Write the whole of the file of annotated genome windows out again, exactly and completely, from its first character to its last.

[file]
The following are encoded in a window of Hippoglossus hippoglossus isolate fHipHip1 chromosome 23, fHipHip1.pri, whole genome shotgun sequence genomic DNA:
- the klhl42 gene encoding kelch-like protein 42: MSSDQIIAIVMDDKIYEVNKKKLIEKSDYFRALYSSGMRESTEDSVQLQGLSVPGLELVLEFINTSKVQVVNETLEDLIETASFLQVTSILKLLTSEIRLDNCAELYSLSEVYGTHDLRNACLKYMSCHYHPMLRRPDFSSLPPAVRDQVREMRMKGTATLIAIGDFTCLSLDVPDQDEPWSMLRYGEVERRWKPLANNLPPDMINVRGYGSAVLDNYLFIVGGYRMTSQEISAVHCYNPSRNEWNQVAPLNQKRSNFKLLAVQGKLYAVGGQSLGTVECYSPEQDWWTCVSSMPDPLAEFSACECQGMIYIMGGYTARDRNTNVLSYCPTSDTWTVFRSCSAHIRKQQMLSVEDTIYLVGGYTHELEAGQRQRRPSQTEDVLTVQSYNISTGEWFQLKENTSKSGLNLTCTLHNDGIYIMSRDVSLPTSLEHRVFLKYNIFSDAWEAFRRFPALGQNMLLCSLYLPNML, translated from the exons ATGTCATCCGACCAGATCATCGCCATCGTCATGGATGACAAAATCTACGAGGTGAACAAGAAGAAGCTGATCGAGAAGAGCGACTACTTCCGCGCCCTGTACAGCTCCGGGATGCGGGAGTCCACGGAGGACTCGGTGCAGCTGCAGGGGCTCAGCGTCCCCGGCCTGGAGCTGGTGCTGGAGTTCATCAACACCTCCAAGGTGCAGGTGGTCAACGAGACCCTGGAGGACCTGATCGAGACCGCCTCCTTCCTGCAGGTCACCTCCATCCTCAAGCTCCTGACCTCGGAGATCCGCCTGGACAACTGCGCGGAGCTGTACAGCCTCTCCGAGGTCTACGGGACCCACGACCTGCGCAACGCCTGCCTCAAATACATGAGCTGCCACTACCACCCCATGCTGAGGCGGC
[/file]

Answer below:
The following are encoded in a window of Hippoglossus hippoglossus isolate fHipHip1 chromosome 23, fHipHip1.pri, whole genome shotgun sequence genomic DNA:
- the klhl42 gene encoding kelch-like protein 42: MSSDQIIAIVMDDKIYEVNKKKLIEKSDYFRALYSSGMRESTEDSVQLQGLSVPGLELVLEFINTSKVQVVNETLEDLIETASFLQVTSILKLLTSEIRLDNCAELYSLSEVYGTHDLRNACLKYMSCHYHPMLRRPDFSSLPPAVRDQVREMRMKGTATLIAIGDFTCLSLDVPDQDEPWSMLRYGEVERRWKPLANNLPPDMINVRGYGSAVLDNYLFIVGGYRMTSQEISAVHCYNPSRNEWNQVAPLNQKRSNFKLLAVQGKLYAVGGQSLGTVECYSPEQDWWTCVSSMPDPLAEFSACECQGMIYIMGGYTARDRNTNVLSYCPTSDTWTVFRSCSAHIRKQQMLSVEDTIYLVGGYTHELEAGQRQRRPSQTEDVLTVQSYNISTGEWFQLKENTSKSGLNLTCTLHNDGIYIMSRDVSLPTSLEHRVFLKYNIFSDAWEAFRRFPALGQNMLLCSLYLPNML, translated from the exons ATGTCATCCGACCAGATCATCGCCATCGTCATGGATGACAAAATCTACGAGGTGAACAAGAAGAAGCTGATCGAGAAGAGCGACTACTTCCGCGCCCTGTACAGCTCCGGGATGCGGGAGTCCACGGAGGACTCGGTGCAGCTGCAGGGGCTCAGCGTCCCCGGCCTGGAGCTGGTGCTGGAGTTCATCAACACCTCCAAGGTGCAGGTGGTCAACGAGACCCTGGAGGACCTGATCGAGACCGCCTCCTTCCTGCAGGTCACCTCCATCCTCAAGCTCCTGACCTCGGAGATCCGCCTGGACAACTGCGCGGAGCTGTACAGCCTCTCCGAGGTCTACGGGACCCACGACCTGCGCAACGCCTGCCTCAAATACATGAGCTGCCACTACCACCCCATGCTGAGGCGGC